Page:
About a year and a half ago, I started counting down the months to my 35th birthday.
When I was 12, I counted down the days until I became a teenager. Then at 20, I counted down to adulthood. At 29, I counted down to a new decade. But now, I’m counting down the number of months I have left as a fertile woman. (42, this month.)
Everyone tells me that after 35 years old, it’s a lot harder to get pregnant than before. To them, I say: try getting pregnant when you’re not having sex. Except for medical or Holy Spirit intervention, it’s pretty much impossible.
I had a guy friend ask me the other day if virgins have the same biological clock as married women.
Yes. Yes, we do.
This clock expresses itself in different ways, but it always makes itself heard. It’s hard to explain to a man what it’s like to have my ovaries blare a silent alarm at me once a month, but I’ve hit the point where my hormones hate me, and my reproductive system plays tricks on my mind, even as I ineffectively hit the biological snooze button every few weeks.
Occasionally, I’ll walk out of a grocery store and look around to make sure my kids are with me. Or I’ll be looking at apartments and think, “That one doesn’t have enough rooms for our family.” Or I’ll pass the kids’ clothing store and have a sudden urge to buy newborn clothes for my child.
I could chalk all of these up to the fact that I am the oldest of seven kids; when I moved out of my parents’ house the first time at age 23, my youngest sibling was in first grade. So I’ve always been around babies and large families.
But something maternal in me knows that’s not the whole explanation. It certainly doesn’t explain why some days, the only thing I want to do is grab God’s lapels and yell in His face, screaming with Rachel into Jacob’s: “Give me children, or else I die!” (Gen. 30:1).
Motherhood has been my ultimate “career” goal since I was four years old. For me, the desire to have children of my own is as natural as breathing; I know it’s not that way for everyone, but I’ve known my whole life that I was born to be a mother.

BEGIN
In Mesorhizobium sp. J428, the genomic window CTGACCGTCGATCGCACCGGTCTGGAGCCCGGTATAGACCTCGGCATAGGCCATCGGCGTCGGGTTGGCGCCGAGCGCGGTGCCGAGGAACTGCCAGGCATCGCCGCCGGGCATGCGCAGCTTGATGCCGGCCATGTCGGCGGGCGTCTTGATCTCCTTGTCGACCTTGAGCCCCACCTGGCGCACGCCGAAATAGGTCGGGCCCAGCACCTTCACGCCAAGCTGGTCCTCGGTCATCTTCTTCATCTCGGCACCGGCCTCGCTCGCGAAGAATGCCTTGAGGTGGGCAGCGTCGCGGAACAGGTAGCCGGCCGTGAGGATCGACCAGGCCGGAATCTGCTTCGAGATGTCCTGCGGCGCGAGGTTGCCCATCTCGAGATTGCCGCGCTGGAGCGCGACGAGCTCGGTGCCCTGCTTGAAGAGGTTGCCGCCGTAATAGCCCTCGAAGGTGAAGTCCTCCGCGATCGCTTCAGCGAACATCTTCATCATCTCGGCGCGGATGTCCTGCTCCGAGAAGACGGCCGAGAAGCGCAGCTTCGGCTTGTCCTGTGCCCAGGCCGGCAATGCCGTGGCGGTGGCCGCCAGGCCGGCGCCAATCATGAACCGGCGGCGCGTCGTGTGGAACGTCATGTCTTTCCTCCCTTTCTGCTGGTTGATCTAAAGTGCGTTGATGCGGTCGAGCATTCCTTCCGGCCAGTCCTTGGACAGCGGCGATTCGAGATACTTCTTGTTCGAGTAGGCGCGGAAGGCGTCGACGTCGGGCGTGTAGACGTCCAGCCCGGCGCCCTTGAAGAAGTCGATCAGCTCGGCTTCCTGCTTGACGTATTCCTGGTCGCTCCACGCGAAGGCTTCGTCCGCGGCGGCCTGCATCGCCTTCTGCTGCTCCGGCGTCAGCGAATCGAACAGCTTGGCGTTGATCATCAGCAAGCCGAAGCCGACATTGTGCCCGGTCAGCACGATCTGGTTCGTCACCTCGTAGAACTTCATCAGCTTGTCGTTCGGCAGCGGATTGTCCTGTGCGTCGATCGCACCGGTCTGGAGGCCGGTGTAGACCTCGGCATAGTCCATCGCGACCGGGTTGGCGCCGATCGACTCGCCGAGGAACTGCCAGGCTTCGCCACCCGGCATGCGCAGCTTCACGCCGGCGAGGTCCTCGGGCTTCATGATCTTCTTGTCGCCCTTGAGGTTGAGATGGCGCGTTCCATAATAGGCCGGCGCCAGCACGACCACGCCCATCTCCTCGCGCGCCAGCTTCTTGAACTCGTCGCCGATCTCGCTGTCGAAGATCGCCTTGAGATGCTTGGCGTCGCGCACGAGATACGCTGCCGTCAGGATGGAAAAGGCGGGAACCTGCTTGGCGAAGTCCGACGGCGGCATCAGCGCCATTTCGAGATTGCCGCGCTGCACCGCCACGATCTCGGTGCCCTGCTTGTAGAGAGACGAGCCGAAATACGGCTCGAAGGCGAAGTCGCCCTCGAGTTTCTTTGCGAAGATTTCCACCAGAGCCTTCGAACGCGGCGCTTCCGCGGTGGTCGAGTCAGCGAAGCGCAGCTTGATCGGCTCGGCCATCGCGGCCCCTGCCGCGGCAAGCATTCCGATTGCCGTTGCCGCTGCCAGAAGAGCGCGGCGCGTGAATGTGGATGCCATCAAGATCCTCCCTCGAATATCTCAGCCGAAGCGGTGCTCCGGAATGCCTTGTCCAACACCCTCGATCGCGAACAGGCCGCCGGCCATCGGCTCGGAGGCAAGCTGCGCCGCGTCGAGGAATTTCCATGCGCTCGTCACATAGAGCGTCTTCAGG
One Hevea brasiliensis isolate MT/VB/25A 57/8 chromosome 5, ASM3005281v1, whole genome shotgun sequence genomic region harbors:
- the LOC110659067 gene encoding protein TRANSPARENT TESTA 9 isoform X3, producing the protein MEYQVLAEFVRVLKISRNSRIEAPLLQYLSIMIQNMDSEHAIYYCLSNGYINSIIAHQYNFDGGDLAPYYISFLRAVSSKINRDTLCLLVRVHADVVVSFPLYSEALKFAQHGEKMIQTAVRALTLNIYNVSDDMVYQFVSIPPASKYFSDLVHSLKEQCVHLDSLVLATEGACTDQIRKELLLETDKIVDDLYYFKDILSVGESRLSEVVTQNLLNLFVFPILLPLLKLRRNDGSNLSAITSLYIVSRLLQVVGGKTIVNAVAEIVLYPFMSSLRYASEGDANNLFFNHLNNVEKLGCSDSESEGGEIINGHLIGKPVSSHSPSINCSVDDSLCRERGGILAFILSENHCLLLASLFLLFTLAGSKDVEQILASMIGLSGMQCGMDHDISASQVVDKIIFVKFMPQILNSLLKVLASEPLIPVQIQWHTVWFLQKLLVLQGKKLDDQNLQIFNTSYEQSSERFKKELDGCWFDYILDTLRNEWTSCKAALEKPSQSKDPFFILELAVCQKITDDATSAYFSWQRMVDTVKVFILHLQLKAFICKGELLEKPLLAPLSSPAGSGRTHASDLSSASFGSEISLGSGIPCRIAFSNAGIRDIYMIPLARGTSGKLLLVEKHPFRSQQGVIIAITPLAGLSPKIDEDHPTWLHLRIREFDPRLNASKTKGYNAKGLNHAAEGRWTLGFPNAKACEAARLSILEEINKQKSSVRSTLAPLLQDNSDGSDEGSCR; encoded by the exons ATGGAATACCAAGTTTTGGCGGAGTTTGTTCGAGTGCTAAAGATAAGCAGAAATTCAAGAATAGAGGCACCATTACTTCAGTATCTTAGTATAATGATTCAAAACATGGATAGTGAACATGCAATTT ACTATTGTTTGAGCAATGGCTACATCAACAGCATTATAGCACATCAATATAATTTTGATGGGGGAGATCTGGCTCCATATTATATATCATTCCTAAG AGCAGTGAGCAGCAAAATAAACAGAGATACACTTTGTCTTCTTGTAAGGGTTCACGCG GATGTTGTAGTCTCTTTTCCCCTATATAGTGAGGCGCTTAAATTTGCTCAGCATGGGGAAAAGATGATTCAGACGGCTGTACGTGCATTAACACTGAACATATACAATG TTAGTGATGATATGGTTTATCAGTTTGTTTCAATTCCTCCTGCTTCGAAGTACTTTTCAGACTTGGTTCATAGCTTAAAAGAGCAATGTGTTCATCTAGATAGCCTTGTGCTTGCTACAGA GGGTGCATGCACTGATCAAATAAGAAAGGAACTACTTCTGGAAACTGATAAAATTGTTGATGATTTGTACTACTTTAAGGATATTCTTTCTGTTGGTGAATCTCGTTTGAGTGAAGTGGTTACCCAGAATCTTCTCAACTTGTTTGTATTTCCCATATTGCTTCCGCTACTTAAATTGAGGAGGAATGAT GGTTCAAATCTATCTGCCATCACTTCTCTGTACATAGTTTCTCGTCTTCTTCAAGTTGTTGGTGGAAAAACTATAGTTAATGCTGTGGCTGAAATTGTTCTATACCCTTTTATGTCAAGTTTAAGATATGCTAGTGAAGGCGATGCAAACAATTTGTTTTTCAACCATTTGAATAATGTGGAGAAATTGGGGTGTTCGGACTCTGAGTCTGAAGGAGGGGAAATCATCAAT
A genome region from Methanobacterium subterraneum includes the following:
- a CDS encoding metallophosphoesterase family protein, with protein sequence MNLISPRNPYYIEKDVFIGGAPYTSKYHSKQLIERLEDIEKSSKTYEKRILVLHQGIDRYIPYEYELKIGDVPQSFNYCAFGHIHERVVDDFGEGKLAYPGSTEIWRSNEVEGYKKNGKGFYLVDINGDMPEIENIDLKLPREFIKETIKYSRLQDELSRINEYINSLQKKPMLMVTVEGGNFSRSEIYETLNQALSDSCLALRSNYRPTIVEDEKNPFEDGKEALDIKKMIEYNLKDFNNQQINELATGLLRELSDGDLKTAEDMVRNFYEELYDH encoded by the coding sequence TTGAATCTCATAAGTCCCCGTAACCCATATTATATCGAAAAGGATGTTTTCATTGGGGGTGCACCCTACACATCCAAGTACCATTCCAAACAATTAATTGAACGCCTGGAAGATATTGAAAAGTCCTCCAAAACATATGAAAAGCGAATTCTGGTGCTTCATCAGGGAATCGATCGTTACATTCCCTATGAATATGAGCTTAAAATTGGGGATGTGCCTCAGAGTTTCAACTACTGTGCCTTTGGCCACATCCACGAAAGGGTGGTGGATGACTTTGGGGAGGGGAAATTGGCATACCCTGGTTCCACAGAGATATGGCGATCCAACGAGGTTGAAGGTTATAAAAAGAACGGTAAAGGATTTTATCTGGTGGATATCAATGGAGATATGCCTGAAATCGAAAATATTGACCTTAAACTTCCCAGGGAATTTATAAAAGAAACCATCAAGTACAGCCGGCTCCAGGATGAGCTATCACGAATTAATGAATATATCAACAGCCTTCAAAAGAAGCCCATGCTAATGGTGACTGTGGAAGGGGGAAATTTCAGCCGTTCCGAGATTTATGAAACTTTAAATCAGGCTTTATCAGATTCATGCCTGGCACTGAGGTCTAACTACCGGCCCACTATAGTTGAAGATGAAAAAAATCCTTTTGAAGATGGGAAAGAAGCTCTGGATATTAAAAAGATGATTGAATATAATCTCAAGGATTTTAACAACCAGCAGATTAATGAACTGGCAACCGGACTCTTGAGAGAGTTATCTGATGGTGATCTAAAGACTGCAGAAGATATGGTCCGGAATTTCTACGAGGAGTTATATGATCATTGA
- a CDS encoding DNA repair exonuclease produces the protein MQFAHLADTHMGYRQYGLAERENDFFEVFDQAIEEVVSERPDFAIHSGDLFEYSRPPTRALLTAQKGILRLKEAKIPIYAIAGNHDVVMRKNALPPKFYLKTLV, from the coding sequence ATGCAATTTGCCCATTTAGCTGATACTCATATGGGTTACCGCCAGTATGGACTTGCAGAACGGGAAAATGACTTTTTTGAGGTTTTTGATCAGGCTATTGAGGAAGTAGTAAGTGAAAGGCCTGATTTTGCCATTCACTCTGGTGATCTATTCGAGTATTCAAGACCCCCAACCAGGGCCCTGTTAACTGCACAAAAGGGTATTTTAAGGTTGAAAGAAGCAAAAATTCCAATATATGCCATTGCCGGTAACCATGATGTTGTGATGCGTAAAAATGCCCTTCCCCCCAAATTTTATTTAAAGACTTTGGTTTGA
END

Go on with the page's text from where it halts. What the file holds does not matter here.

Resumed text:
I hold the newborn babies at church, and of course I’m happy in that moment, and I’m so excited to hold my own baby someday; but the most secret core of me holds those babies and sobs uncontrollably that I’m only getting older, as month after month I watch that calendar creep closer to my 35th birthday.
Now, I have friends who are struggling with infertility, and I don’t want to cheapen their struggle or pretend I know all the nuances of it. My heart hurts for and cries with them as they deeply desire children of their own.
But there are some similarities between my life as a barren single woman and their lives as couples unable to conceive.
For instance, I’ve now reached the point where people say things like, “Would you consider adopting?” “You could always try in vitro,” and “Well, there are foster kids who need parents.” Yes, I’ve certainly considered all those things, and I’ll get to my answers in a moment.
Also for instance, I look around at couples conceiving out of wedlock and through sinful circumstances, and I think, “What the heck, God? She slept with her boyfriend while she was married to someone else, and now she gets to be a mother? So not fair!” I see coworkers’ teenage daughters aborting their children and wail – not for the child, but because someone is throwing away the precious, precious opportunity to be a mother (or to give her child to me).
But here is where the differences between me and infertile couples come in: I’m CHOOSING virginity. I’m CHOOSING to not put myself in situations where I could have children outside of wedlock – or at all. Contrary to every fiber that has ever existed in my being, I’m CHOOSING barrenness because God promotes sexual purity (I Cor 7:2, I Cor 6:18-20).
Not gonna lie, it sucks. For several reasons, but for two especially:
I don’t know if I ever can have children. When couples try to conceive, at least they know if they can or can’t have children, or they can work on finding answers if it’s harder than usual. I. Don’t. Know. And considering that I don’t have a boyfriend at the moment, it will be a long time before I can even find out. (I want to assume I’ll be able to, considering my mom was pregnant every 2-4 years until she was in her late 40’s – but maybe I’ll marry a guy who can’t have kids. I just don’t KNOW.)